The Dawn of an Era in Which the Paralyzed Can Walk


By Carlo Pelanda


Published in “Il Foglio”, Sept. 9, 2008


(Modified and translated by Marie Plishka)


Years ago, this column suggested the creation of an exoskeleton capable of restoring mobility to those with severe walking impairments, as well as assisting in the mobility of the elderly.  Such an exoskeleton is possible through the convergence of various technologies: exoskeleton robo-suits that amplify the strength of military servicemen and women; self-stabilizing mechanisms invented for the Segway Personal Transporter; robotized systems that functions as servo-mechanisms.  This column is excited to report the first concrete step in the development of such an exoskeleton.  The Israeli Argo Medical Technologies announced its experimentation with an exoskeleton (a body suit with reinforcements, in this case) capable of giving mobility to those who cannot walk.  The inventor is a paraplegic named Amit Goffer.  This opens an area of the market that has enormous potential both in business and in salvation.  Development of such a technology, however, is stifled due to problems with supply and demand.  How do we solve these problems and accelerate progress?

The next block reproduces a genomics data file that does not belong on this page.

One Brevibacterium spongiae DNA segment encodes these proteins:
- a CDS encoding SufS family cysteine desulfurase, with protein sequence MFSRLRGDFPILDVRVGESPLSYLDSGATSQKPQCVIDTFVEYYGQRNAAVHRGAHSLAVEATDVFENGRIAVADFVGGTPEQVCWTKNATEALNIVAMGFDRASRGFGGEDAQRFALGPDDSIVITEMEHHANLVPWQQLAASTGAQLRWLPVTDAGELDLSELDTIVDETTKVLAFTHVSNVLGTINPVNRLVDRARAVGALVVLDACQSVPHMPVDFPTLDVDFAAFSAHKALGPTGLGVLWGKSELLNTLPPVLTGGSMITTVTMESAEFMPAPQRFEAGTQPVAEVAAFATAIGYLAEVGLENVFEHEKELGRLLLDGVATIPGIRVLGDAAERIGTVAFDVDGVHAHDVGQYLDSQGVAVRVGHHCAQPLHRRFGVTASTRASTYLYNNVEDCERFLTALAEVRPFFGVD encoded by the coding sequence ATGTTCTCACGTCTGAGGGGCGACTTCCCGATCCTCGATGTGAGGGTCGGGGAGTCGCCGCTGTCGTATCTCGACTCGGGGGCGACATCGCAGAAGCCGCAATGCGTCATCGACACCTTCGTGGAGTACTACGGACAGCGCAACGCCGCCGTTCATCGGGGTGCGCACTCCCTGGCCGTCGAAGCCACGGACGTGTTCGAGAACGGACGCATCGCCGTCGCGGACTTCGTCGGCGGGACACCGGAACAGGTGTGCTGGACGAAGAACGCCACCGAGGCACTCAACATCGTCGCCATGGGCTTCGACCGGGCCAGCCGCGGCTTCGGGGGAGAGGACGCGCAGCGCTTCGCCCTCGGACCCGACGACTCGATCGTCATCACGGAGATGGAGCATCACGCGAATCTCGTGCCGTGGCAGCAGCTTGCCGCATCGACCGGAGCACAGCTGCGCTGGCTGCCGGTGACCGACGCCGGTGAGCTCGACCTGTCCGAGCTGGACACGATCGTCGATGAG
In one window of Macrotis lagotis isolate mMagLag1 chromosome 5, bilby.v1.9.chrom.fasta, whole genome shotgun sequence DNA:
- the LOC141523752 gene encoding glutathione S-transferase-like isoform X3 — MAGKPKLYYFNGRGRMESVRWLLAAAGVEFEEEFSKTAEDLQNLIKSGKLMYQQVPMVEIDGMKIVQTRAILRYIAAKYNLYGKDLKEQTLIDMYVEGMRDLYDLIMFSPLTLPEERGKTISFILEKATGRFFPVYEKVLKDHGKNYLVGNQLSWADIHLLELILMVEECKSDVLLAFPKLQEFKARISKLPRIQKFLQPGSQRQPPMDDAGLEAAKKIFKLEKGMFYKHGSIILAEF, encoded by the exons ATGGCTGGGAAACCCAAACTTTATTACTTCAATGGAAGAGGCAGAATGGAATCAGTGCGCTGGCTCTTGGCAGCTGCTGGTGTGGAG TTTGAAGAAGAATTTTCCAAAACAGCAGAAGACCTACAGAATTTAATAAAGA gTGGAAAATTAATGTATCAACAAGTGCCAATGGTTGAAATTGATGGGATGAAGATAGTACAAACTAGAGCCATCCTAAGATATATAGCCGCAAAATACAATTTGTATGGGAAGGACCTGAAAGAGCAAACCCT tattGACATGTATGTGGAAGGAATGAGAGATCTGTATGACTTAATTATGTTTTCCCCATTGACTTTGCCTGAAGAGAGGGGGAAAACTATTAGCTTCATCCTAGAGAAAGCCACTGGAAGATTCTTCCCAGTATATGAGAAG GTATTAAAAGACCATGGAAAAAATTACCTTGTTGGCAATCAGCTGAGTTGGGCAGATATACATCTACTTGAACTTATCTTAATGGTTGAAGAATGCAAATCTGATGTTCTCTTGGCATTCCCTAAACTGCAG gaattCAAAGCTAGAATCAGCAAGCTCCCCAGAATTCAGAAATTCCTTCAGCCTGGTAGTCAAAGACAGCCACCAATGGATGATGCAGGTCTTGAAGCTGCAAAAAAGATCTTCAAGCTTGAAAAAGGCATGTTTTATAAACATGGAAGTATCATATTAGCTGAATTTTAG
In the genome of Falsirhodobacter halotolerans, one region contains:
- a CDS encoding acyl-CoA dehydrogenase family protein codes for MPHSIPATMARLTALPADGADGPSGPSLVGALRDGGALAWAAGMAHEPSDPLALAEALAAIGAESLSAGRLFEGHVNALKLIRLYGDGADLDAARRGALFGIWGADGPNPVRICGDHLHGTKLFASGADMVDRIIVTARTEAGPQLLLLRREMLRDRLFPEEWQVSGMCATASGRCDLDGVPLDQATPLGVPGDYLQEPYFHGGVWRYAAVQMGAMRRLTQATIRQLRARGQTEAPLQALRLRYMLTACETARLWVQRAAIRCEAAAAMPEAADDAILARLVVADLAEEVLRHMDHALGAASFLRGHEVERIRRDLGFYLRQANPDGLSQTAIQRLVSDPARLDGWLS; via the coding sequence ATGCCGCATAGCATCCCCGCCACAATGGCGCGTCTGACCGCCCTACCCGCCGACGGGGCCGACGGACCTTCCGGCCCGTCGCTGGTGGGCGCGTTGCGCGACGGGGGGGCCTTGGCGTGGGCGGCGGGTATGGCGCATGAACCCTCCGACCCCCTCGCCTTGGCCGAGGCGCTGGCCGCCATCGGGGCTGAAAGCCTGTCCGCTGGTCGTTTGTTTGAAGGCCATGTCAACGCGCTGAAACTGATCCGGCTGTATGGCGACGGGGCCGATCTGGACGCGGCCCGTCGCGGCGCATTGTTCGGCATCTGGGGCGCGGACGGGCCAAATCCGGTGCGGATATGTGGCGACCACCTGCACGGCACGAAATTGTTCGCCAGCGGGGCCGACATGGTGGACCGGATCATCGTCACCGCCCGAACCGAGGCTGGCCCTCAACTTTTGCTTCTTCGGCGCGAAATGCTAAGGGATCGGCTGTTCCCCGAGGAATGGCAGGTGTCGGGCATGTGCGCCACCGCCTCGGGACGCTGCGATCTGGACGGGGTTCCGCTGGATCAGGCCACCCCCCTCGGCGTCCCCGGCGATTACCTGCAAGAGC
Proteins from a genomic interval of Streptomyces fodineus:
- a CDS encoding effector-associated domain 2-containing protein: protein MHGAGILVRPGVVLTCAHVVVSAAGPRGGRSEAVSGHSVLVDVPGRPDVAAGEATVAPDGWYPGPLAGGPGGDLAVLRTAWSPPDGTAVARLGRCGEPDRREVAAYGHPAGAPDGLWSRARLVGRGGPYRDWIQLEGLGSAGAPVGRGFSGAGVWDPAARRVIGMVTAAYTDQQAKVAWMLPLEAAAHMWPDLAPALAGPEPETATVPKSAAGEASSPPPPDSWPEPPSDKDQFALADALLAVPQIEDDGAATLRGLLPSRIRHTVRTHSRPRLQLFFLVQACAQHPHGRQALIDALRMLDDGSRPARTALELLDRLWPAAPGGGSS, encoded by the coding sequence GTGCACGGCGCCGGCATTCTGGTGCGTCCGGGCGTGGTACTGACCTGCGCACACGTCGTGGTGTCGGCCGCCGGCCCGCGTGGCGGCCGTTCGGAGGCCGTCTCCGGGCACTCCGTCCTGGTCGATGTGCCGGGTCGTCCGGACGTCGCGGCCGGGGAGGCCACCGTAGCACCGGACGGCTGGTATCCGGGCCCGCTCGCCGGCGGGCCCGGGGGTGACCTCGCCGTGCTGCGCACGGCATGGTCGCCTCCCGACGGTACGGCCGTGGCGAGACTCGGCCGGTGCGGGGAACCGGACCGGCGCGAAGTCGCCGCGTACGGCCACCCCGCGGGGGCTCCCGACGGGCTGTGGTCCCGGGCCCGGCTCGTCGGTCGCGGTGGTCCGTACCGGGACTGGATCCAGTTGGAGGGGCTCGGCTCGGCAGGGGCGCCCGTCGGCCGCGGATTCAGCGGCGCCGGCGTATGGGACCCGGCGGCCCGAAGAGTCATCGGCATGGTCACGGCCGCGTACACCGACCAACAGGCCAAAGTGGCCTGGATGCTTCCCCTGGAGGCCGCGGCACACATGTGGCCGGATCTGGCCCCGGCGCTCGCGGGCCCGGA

Goffer’s prototype offers mobility and independence, but it has shortcomings; mainly, it requires the use of crutches and is not maneuverable by severely physically impaired persons.  However, there is unlimited technological potential to further refine this invention.  What exactly is possible in the future?  It is a light-weight exoskeleton made of nanofiber that is comfortable to wear.  Every major joint is micromotorized and controlled by a computer that ensures stability in movement (fall-proof).  Those who are completely paralyzed would be able to maneuver the machine through a microchip inserted in the brain.  To develop the robot to such a level, there needs to be a stronger demand for the product.  What is currently produced for the impaired, even though it is significant, is characterized by either lightly capitalized products in a nationalized healthcare environment or by the assurance that it offers survival but not quality of life.  The key to increasing demand for the robot is to capture the special jobs market (police, firefighter, construction, logistic services, etc.)  Since Italy has surprising capabilities in the robotics sector, this columnist, also an entrepreneur in future technologies*, calls upon others to share the start-up costs.  We will make money, we will save people.